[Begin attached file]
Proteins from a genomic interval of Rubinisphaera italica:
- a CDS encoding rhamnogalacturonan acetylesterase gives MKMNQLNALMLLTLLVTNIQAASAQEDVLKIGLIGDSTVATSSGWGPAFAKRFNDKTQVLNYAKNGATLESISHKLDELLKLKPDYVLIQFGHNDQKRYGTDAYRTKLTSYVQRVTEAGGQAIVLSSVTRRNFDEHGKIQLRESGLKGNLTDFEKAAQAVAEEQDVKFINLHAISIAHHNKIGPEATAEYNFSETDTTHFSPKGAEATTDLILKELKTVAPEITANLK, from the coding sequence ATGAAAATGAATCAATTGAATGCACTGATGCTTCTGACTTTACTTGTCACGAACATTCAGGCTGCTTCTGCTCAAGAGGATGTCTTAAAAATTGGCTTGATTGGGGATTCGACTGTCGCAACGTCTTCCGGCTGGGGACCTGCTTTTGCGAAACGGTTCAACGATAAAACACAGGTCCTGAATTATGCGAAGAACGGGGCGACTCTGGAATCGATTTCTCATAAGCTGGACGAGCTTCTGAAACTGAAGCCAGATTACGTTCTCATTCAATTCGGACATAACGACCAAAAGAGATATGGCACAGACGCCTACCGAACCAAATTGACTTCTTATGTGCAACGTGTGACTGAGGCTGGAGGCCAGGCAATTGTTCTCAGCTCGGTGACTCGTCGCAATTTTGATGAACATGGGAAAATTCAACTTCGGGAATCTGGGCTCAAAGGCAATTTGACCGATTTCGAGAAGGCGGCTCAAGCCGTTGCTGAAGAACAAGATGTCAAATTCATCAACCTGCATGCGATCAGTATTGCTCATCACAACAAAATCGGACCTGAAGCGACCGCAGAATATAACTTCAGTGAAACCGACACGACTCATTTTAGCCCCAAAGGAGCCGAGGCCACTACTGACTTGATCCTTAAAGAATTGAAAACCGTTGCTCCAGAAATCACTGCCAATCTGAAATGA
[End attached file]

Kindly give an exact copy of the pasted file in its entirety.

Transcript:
Proteins from a genomic interval of Rubinisphaera italica:
- a CDS encoding rhamnogalacturonan acetylesterase gives MKMNQLNALMLLTLLVTNIQAASAQEDVLKIGLIGDSTVATSSGWGPAFAKRFNDKTQVLNYAKNGATLESISHKLDELLKLKPDYVLIQFGHNDQKRYGTDAYRTKLTSYVQRVTEAGGQAIVLSSVTRRNFDEHGKIQLRESGLKGNLTDFEKAAQAVAEEQDVKFINLHAISIAHHNKIGPEATAEYNFSETDTTHFSPKGAEATTDLILKELKTVAPEITANLK, from the coding sequence ATGAAAATGAATCAATTGAATGCACTGATGCTTCTGACTTTACTTGTCACGAACATTCAGGCTGCTTCTGCTCAAGAGGATGTCTTAAAAATTGGCTTGATTGGGGATTCGACTGTCGCAACGTCTTCCGGCTGGGGACCTGCTTTTGCGAAACGGTTCAACGATAAAACACAGGTCCTGAATTATGCGAAGAACGGGGCGACTCTGGAATCGATTTCTCATAAGCTGGACGAGCTTCTGAAACTGAAGCCAGATTACGTTCTCATTCAATTCGGACATAACGACCAAAAGAGATATGGCACAGACGCCTACCGAACCAAATTGACTTCTTATGTGCAACGTGTGACTGAGGCTGGAGGCCAGGCAATTGTTCTCAGCTCGGTGACTCGTCGCAATTTTGATGAACATGGGAAAATTCAACTTCGGGAATCTGGGCTCAAAGGCAATTTGACCGATTTCGAGAAGGCGGCTCAAGCCGTTGCTGAAGAACAAGATGTCAAATTCATCAACCTGCATGCGATCAGTATTGCTCATCACAACAAAATCGGACCTGAAGCGACCGCAGAATATAACTTCAGTGAAACCGACACGACTCATTTTAGCCCCAAAGGAGCCGAGGCCACTACTGACTTGATCCTTAAAGAATTGAAAACCGTTGCTCCAGAAATCACTGCCAATCTGAAATGA